There is no appetite among voters or politicians for a revolution in health care, a radical solution to provide health insurance to all U.S. residents.
The debate has been shaped by former President Bill Clinton’s (D) failure to bring his proposals fro a major expansion of health coverage to a final up-or-down vote in a Democrat-controlled Congress in 1993. No magic bullets can be expected from either Democrats or Republicans.
“Cover the Uninsured Week,” which ran from May 10 to May 16, featured more than 2,000 events across the country to publicize the situation of the uninsured. But finding a way to expand coverage will be a long and persistent campaign, with no assurance of success.
The politicians won’t do anything dramatic because the voters have no overwhelming preference among policy choices. Instead, a Kaiser Family Foundation survey detailed the extent to which U.S. residents are divided and uncertain about health insurance options: 24% favor a national health insurance program run by the federal government and covering everyone; 22% want an expansion of state programs for coverage of low-income people and the uninsured; 18% favor tax incentives to businesses to provide insurance voluntarily; 13% want state laws requiring businesses to offer coverage; 12% want tax credits to prompt individuals to buy their own insurance; and 8% want Medicare expanded to cover people under 65 who lack insurance.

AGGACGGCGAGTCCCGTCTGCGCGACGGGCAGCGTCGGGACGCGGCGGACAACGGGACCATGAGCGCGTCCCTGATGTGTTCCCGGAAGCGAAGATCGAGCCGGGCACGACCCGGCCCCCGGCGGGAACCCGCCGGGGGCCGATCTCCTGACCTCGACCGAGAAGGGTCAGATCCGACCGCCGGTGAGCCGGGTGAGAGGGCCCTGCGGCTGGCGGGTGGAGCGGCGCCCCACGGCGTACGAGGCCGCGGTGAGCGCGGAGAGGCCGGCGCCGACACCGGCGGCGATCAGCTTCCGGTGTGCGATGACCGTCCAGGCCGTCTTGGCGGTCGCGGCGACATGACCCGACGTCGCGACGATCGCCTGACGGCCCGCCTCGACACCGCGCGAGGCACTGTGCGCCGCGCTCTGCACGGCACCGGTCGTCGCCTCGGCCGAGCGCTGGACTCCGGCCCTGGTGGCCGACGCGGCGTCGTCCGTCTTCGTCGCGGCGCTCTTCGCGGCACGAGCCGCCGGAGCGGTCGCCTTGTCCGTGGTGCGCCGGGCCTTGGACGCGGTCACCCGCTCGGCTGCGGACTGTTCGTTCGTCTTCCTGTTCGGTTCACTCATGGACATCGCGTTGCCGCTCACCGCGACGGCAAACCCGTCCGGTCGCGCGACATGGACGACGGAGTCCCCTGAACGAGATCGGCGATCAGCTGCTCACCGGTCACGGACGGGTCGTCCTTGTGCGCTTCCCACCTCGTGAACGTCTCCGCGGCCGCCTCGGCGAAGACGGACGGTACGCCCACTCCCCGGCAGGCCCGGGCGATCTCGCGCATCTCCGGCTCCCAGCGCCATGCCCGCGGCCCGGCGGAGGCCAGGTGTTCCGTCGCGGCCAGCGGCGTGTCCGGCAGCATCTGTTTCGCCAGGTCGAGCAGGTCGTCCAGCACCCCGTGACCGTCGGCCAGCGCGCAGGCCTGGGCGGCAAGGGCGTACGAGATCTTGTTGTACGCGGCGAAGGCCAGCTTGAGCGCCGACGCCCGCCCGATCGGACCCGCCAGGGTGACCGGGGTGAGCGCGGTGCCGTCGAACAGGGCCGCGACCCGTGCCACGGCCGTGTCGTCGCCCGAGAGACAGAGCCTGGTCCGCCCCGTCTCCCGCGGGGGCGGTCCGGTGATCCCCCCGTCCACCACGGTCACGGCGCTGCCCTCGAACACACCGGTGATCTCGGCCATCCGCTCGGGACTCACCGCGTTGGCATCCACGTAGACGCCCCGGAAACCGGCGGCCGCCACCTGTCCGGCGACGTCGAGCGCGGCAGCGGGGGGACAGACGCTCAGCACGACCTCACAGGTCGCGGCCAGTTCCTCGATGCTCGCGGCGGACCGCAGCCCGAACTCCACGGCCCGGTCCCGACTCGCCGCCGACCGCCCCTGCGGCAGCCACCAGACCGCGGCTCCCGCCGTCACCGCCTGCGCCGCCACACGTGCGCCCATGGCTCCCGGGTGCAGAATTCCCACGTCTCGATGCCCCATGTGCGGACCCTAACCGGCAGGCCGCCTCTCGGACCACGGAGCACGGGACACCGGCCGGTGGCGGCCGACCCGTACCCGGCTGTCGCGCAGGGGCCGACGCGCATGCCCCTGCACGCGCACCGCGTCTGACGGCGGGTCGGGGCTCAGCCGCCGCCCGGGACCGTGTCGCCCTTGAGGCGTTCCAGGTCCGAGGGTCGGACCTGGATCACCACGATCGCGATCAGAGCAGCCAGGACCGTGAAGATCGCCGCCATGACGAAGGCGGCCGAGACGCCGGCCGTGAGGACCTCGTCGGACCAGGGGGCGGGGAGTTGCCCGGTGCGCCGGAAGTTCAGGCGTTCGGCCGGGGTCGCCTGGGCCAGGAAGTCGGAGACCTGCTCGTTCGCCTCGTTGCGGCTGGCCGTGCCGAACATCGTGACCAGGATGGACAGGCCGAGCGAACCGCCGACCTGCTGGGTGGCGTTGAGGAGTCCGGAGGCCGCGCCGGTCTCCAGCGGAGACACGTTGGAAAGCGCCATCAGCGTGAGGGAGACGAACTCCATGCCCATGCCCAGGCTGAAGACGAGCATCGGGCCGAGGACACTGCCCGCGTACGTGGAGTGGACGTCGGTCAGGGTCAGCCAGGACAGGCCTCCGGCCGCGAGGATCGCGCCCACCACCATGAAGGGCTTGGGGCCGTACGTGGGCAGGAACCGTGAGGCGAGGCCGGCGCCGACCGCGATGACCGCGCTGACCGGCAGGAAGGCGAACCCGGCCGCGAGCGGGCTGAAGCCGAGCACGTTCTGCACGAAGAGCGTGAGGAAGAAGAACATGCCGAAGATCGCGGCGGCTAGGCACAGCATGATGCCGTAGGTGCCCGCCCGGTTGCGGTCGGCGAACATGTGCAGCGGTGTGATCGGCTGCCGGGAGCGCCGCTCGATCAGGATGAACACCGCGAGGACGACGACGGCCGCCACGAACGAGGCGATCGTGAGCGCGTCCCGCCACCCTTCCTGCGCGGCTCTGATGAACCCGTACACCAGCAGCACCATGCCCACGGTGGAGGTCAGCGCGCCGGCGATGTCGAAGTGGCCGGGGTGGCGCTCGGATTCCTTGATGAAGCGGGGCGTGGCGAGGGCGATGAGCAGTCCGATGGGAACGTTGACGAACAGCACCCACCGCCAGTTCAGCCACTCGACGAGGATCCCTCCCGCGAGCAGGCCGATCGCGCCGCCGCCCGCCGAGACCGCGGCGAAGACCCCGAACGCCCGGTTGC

Without a strong consensus among potential voters, providing health insurance in the immediate future to some people who currently are uninsured will rely on the expansion of some public safety net programs and provisions of some private sector initiatives. Democrats want more government activity, while Republicans prefer a private sector solution focused on individual choices and responsibility.
President Bush wants Congress to create tax credits for individuals to help pay for health insurance policies and a change in the law to permit small businesses to align across state lines to form association health plans (AHPs) to provide health coverage. His plan would cost about $90 billion over 10 years and bring coverage to about 2.5 million of the 44 million uninsured.
Small businesses support Bush in his call for association health plans (AHPs), which would be created by federal legislation to bypass the traditional state regulation of insurance products. Advocates say AHPs would offer health coverage through trade associations and other business groups at lower costs than coverage obtained through traditional insurers like the BlueCross and BlueShield companies or firms like Kaiser Permanente, Aetna and Cigna. Opponents say AHPs could fail because they wouldn’t be required to maintain the financial reserves mandated by state insurance regulators.